If you have heard any advice about probate, you were probably told to avoid it at all costs. However, what you may not know is what exact it is, what the drawbacks are and most importantly, how you can avoid it.
What is probate?
Probate is the legal process by which the assets of someone who dies are distributed. When a person dies, he or she usually leaves behind assets (money, property or other items of value) and debts of some kind. In probate, the court system takes stock of all of these assets, pays the debts and distributes anything that remains to person's heirs.
If the deceased left a will, the court tries to honor the requests indicated. However, if there is no will, the assets are distributed as the court deems appropriate. If you want to make sure your masseuse gets a bigger inheritance than your nephew, it is important to leave a will.
Why should I try to avoid it?
Probate is slow
One reason to avoid probate is that it can be time consuming. Since probate is a process controlled by the courts, it usually proceeds very slowly; while it can theoretically be completed in six months, in most instances probate takes from one to three years. It can take even longer if the estate is a complicated one or if any of the heirs are contesting the will. Three years can be a very long time to wait when you are waiting to get your hands on Uncle Milt's Ferrari.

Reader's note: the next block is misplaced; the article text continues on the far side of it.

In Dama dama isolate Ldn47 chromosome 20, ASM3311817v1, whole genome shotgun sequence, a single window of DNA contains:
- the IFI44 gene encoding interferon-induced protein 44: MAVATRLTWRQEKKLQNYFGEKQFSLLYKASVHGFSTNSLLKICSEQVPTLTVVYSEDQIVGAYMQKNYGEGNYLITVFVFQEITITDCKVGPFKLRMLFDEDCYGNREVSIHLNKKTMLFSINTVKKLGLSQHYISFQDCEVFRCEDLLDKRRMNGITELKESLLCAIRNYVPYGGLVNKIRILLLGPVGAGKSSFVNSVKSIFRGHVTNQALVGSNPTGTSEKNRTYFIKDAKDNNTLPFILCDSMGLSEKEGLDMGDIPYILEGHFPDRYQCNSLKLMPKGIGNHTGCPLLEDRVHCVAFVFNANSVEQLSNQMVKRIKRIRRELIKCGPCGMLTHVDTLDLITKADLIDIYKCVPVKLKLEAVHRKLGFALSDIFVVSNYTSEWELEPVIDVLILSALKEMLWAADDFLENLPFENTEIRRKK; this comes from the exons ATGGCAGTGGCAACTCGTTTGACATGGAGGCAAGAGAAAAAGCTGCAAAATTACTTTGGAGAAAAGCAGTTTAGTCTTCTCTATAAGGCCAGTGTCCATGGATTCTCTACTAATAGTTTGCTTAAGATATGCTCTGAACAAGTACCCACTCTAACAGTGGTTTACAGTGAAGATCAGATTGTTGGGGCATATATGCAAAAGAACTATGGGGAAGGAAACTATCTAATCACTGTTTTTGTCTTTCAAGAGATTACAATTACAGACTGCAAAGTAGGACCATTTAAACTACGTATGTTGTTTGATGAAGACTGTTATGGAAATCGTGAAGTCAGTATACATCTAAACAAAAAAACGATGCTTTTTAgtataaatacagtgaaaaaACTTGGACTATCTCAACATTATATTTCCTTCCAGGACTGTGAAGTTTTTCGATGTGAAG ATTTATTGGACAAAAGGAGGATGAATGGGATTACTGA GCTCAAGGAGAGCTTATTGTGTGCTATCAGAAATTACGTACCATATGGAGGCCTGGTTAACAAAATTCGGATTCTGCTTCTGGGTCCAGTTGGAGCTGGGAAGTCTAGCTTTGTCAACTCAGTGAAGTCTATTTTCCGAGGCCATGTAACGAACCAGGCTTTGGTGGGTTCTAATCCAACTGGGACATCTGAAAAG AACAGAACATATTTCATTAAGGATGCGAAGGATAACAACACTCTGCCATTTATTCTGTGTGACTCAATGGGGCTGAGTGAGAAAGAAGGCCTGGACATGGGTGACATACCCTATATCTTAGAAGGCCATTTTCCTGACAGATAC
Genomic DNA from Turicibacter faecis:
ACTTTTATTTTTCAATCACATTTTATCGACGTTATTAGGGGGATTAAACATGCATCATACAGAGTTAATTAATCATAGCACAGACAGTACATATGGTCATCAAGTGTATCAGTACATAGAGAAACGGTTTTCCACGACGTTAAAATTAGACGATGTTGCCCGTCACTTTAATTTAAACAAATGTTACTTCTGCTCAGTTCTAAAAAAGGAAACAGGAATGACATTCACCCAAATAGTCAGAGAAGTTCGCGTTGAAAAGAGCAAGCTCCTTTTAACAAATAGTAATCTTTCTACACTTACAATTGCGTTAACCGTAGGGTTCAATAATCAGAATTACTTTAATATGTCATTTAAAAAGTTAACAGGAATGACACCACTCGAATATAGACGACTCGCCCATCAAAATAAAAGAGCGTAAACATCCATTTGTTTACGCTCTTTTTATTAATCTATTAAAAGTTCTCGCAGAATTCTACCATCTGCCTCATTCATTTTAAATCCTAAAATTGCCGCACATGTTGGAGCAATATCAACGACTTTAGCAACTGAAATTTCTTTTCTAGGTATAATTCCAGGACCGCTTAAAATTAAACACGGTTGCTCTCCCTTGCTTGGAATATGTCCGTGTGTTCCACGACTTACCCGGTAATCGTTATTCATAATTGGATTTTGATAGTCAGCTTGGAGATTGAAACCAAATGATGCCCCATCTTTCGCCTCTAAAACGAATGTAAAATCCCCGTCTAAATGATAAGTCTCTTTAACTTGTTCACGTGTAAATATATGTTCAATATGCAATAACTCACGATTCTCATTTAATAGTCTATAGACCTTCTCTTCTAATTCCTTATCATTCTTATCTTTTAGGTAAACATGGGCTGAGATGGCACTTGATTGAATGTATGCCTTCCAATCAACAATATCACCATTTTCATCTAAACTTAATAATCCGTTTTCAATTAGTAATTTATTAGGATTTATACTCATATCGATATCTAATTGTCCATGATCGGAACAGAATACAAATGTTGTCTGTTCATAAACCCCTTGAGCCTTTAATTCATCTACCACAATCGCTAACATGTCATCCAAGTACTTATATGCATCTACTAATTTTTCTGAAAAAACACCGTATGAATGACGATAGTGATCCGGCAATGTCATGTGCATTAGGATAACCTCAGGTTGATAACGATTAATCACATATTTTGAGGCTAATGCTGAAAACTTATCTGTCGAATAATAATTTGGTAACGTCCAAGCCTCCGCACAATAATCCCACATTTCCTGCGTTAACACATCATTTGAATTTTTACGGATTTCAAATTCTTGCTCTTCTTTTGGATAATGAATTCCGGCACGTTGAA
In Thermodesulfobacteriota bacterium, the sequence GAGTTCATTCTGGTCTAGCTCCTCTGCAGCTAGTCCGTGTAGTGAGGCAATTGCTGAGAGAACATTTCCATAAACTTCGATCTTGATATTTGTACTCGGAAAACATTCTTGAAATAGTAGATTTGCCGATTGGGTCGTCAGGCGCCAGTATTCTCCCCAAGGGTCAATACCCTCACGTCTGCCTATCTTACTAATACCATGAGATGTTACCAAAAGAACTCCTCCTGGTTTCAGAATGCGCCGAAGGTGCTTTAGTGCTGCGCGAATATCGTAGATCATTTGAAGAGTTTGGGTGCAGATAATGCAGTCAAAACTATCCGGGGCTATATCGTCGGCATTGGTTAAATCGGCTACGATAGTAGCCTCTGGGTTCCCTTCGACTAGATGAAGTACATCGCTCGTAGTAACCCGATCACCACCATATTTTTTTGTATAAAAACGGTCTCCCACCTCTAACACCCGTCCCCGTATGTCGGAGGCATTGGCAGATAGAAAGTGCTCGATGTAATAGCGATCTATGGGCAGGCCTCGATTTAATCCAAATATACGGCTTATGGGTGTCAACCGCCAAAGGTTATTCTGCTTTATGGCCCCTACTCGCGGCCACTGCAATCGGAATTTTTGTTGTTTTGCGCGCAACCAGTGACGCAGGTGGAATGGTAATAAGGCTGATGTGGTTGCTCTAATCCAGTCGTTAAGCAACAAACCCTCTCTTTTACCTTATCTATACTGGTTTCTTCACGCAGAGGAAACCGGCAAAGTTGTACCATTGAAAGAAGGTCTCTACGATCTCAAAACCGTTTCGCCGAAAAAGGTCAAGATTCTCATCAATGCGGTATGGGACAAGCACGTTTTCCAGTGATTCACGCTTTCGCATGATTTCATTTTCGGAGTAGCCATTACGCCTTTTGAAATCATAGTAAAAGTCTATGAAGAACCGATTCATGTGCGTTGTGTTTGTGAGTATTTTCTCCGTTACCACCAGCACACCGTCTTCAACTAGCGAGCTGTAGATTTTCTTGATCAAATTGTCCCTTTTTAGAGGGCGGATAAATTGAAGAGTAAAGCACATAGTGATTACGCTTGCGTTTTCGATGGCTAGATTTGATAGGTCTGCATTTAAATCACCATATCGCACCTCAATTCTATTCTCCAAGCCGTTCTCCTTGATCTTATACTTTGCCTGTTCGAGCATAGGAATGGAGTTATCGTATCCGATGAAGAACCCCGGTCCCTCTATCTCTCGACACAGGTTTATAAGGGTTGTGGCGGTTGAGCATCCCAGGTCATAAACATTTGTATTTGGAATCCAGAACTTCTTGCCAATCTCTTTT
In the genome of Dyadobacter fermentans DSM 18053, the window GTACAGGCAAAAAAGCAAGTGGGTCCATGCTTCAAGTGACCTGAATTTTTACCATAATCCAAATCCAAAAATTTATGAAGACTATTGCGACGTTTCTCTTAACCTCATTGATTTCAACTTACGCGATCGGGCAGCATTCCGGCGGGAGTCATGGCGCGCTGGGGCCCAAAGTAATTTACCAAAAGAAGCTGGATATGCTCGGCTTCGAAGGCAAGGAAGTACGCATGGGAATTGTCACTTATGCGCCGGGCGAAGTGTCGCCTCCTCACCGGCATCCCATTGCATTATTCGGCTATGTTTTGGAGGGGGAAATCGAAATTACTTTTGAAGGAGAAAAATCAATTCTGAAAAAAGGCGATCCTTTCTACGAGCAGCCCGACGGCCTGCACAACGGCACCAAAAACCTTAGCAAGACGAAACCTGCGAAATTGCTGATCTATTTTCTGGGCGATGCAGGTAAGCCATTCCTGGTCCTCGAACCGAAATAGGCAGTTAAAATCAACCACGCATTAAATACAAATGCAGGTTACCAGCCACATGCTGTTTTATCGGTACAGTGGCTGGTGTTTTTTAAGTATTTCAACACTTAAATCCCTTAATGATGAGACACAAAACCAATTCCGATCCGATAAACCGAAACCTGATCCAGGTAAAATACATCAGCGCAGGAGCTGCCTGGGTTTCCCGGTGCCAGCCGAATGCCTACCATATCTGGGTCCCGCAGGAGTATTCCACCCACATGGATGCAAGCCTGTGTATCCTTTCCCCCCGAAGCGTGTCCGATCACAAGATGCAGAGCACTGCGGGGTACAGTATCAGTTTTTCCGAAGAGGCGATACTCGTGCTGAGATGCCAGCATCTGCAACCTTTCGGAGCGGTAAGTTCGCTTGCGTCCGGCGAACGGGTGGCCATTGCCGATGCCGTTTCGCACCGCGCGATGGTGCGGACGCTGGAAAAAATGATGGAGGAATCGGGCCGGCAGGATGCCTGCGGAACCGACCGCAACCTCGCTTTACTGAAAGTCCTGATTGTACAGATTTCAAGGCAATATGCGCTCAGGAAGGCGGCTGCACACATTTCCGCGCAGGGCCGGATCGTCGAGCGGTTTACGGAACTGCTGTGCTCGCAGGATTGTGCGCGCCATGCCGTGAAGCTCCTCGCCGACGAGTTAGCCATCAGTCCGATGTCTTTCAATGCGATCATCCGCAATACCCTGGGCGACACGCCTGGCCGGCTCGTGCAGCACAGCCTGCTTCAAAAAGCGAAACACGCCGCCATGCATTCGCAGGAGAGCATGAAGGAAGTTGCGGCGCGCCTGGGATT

Probate can be costly
While the costs of probate vary by state, probate can be very expensive. The court takes a portion of the gross estate (the amount left by the deceased even before debts are paid) in probate fees. This fee can be as substantial as 10%. The court may use money from the estate to assign lawyers to guard minor heirs' interests or to conduct other parts of the process. Generally, if probate is avoided, the heirs can spend the deceased's money instead of the state.
Probate is a public process
Since probate is handled by the court system, all of the documents and information used in the probate process become part of the public record. Not only are the debts and the assets of the estate made public, so too are the distributions made through the probate. This means that anyone who cares to look up the correct public record can discover that you now have your great aunt's gold coins, Renoir painting and invaluable marble reproduction of Elvis's nose. This sort of publicity often makes people targets for burglars or scammers.
So, what do I do?
And, what most people don't realize is that a living trust is merely an alternative to a will. Unlike a will, which merely distributes your assets upon death, a living trust places your assets and property "in trust" which are then managed by a trustee for the benefit of your beneficiaries. The biggest benefit is that a trust allows you to avoid probate entirely because the property and assets are already distributed to the trust.
So, what are you waiting for, get started on your living trust today.